NASA Astrophysics Data System (ADS)

    Wohlfahrt, G.; Amelynck, C.; Ammann, C.; Arneth, A.; Bamberger, I.; Goldstein, A. H.; Gu, L.; Guenther, A.; Hansel, A.; Heinesch, B.; Holst, T.; Hörtnagl, L.; Karl, T.; Laffineur, Q.; Neftel, A.; McKinney, K.; Munger, J. W.; Pallardy, S. G.; Schade, G. W.; Seco, R.; Schoon, N.

    2015-01-01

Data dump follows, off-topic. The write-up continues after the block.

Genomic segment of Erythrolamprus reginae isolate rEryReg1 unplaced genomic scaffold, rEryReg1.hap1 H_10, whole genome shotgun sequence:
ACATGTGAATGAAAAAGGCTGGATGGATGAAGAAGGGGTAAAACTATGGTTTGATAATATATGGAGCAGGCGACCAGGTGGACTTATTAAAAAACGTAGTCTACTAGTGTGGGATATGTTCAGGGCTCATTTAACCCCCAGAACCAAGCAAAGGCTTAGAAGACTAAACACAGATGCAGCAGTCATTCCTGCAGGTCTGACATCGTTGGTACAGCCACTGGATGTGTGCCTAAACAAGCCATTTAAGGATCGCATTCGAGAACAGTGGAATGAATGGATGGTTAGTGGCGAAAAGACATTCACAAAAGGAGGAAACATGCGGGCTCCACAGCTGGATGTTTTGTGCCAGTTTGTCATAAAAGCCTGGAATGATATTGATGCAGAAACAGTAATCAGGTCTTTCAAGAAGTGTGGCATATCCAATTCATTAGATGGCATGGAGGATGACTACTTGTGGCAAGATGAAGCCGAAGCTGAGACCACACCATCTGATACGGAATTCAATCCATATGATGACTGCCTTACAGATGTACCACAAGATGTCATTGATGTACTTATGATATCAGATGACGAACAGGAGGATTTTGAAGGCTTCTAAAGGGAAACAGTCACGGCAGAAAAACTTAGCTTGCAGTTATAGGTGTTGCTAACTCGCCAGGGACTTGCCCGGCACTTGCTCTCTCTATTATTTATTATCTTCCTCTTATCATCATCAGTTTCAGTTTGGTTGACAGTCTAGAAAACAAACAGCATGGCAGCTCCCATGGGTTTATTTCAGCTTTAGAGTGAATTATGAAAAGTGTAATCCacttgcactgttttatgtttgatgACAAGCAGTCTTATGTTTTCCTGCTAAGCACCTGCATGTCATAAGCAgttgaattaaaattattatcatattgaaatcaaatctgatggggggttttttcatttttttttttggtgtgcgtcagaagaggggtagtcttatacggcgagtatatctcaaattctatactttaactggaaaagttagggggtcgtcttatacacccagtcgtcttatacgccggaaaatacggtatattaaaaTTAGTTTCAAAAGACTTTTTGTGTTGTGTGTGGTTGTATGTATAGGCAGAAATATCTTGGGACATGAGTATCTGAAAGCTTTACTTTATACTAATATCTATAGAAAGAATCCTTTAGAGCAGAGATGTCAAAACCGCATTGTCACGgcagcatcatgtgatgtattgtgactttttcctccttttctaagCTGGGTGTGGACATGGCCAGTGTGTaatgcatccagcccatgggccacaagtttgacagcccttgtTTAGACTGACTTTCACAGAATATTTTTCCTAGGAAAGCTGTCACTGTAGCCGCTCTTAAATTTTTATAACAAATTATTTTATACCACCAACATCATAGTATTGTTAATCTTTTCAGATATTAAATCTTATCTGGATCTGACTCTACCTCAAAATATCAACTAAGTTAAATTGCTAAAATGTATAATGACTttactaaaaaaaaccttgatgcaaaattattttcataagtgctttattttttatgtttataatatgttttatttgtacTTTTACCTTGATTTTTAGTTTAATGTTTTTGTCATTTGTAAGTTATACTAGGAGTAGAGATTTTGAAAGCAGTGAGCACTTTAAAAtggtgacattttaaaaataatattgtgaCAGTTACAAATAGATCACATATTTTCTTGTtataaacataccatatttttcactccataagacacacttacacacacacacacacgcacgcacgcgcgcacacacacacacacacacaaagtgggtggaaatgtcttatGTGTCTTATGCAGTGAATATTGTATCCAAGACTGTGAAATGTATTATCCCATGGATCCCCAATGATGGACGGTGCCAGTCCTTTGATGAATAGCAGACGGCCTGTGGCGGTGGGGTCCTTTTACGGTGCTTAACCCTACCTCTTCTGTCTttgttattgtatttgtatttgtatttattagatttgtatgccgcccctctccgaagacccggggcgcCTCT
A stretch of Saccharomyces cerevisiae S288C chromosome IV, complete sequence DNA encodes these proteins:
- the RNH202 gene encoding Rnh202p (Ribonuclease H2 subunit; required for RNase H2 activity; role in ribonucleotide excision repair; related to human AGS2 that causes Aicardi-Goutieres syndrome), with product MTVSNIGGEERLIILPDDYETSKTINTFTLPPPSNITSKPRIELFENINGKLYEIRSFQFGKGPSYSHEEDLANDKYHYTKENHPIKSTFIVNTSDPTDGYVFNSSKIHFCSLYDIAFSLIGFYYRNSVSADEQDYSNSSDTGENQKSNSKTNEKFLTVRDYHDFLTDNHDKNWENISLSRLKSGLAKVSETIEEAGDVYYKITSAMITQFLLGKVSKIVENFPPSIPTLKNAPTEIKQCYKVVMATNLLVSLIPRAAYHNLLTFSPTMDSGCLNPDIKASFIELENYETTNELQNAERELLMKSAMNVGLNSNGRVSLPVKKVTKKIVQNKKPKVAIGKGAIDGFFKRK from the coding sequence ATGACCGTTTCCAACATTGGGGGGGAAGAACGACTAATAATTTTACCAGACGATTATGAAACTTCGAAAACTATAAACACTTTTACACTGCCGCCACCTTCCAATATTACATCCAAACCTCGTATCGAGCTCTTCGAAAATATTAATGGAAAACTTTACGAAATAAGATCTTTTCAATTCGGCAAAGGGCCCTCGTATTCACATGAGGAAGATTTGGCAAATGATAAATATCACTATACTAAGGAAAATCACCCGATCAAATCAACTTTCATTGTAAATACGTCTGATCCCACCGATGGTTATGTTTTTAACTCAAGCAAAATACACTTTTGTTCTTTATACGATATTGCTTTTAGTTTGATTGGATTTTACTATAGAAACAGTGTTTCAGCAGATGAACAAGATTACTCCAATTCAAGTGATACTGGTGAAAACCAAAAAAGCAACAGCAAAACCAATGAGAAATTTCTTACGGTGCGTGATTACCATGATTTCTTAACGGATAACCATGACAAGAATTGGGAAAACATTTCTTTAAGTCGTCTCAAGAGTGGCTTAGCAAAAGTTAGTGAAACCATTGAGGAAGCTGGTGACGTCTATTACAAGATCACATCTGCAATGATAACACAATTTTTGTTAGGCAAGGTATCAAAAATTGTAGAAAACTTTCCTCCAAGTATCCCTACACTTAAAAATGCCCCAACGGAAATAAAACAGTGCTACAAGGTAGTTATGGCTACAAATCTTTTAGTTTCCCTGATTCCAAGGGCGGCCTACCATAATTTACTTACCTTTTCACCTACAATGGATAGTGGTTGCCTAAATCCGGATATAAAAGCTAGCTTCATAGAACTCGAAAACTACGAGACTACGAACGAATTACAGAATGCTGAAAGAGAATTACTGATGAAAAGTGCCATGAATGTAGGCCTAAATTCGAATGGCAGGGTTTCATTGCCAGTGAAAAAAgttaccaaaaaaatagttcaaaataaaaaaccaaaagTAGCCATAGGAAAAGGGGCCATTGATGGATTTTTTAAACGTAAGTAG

Methanol is the second most abundant volatile organic compound in the troposphere and plays a significant role in atmospheric chemistry. While there is consensus about the dominant role of living plants as the major source and the reaction with OH as the major sink of methanol, global methanol budgets diverge considerably in terms of source/sink estimates reflecting uncertainties in the approaches used to model, and the empirical data used to separately constrain these terms. Here we compiled micrometeorological methanol flux data from eight different study sites and reviewed the corresponding literature in order to provide a first cross-site synthesis of the terrestrial ecosystem-scale methanol exchange and present an independent data-driven view of the land-atmosphere methanol exchange. Our study shows that the controls of plant growth on the production, and thus the methanol emission magnitude, and stomatal conductance on the hourly methanol emission variability, established at the leaf level, hold across sites at the ecosystem-level. Unequivocal evidence for bi-directional methanol exchange at the ecosystem scale is presented. Deposition, which at some sites even exceeds methanol emissions, represents an emerging feature of ecosystem-scale measurements and is likely related to environmental factors favouring the formation of surface wetness. Methanol may adsorb to or dissolve in this surface water and eventually be chemically or biologically removed from it. Management activities in agriculture and forestry are shown to increase local methanol emission by orders of magnitude; they are however neglected at present in global budgets. While contemporary net land methanol budgets are overall consistent with the grand mean of the micrometeorological methanol flux measurements, we caution that the present approach of simulating methanol emission and deposition separately is prone to opposing systematic errors and does not allow taking full advantage of the rich